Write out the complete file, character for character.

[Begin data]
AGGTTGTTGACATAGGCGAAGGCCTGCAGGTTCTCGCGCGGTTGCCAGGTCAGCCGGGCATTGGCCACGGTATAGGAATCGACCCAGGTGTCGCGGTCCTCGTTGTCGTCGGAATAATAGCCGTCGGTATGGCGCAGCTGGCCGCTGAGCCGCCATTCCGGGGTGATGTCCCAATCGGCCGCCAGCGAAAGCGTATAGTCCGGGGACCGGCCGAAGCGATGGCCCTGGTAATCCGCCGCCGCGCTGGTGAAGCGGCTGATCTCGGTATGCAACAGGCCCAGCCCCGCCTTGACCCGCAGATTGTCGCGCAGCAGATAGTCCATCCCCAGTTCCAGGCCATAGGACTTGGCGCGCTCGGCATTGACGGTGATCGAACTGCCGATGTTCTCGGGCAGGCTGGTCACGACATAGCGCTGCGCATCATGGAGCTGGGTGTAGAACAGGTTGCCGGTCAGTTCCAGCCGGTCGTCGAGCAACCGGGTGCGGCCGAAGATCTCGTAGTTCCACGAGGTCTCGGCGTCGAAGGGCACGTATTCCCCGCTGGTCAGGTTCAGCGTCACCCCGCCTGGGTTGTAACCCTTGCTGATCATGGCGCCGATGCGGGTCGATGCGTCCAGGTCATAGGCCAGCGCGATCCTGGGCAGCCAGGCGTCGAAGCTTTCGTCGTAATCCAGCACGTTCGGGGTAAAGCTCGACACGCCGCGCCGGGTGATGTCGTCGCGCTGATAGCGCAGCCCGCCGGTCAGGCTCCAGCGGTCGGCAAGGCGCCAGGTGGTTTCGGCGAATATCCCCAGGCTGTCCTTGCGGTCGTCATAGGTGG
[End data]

AGGTTGTTGACATAGGCGAAGGCCTGCAGGTTCTCGCGCGGTTGCCAGGTCAGCCGGGCATTGGCCACGGTATAGGAATCGACCCAGGTGTCGCGGTCCTCGTTGTCGTCGGAATAATAGCCGTCGGTATGGCGCAGCTGGCCGCTGAGCCGCCATTCCGGGGTGATGTCCCAATCGGCCGCCAGCGAAAGCGTATAGTCCGGGGACCGGCCGAAGCGATGGCCCTGGTAATCCGCCGCCGCGCTGGTGAAGCGGCTGATCTCGGTATGCAACAGGCCCAGCCCCGCCTTGACCCGCAGATTGTCGCGCAGCAGATAGTCCATCCCCAGTTCCAGGCCATAGGACTTGGCGCGCTCGGCATTGACGGTGATCGAACTGCCGATGTTCTCGGGCAGGCTGGTCACGACATAGCGCTGCGCATCATGGAGCTGGGTGTAGAACAGGTTGCCGGTCAGTTCCAGCCGGTCGTCGAGCAACCGGGTGCGGCCGAAGATCTCGTAGTTCCACGAGGTCTCGGCGTCGAAGGGCACGTATTCCCCGCTGGTCAGGTTCAGCGTCACCCCGCCTGGGTTGTAACCCTTGCTGATCATGGCGCCGATGCGGGTCGATGCGTCCAGGTCATAGGCCAGCGCGATCCTGGGCAGCCAGGCGTCGAAGCTTTCGTCGTAATCCAGCACGTTCGGGGTAAAGCTCGACACGCCGCGCCGGGTGATGTCGTCGCGCTGATAGCGCAGCCCGCCGGTCAGGCTCCAGCGGTCGGCAAGGCGCCAGGTGGTTTCGGCGAATATCCCCAGGCTGTCCTTGCGGTCGTCATAGGTGG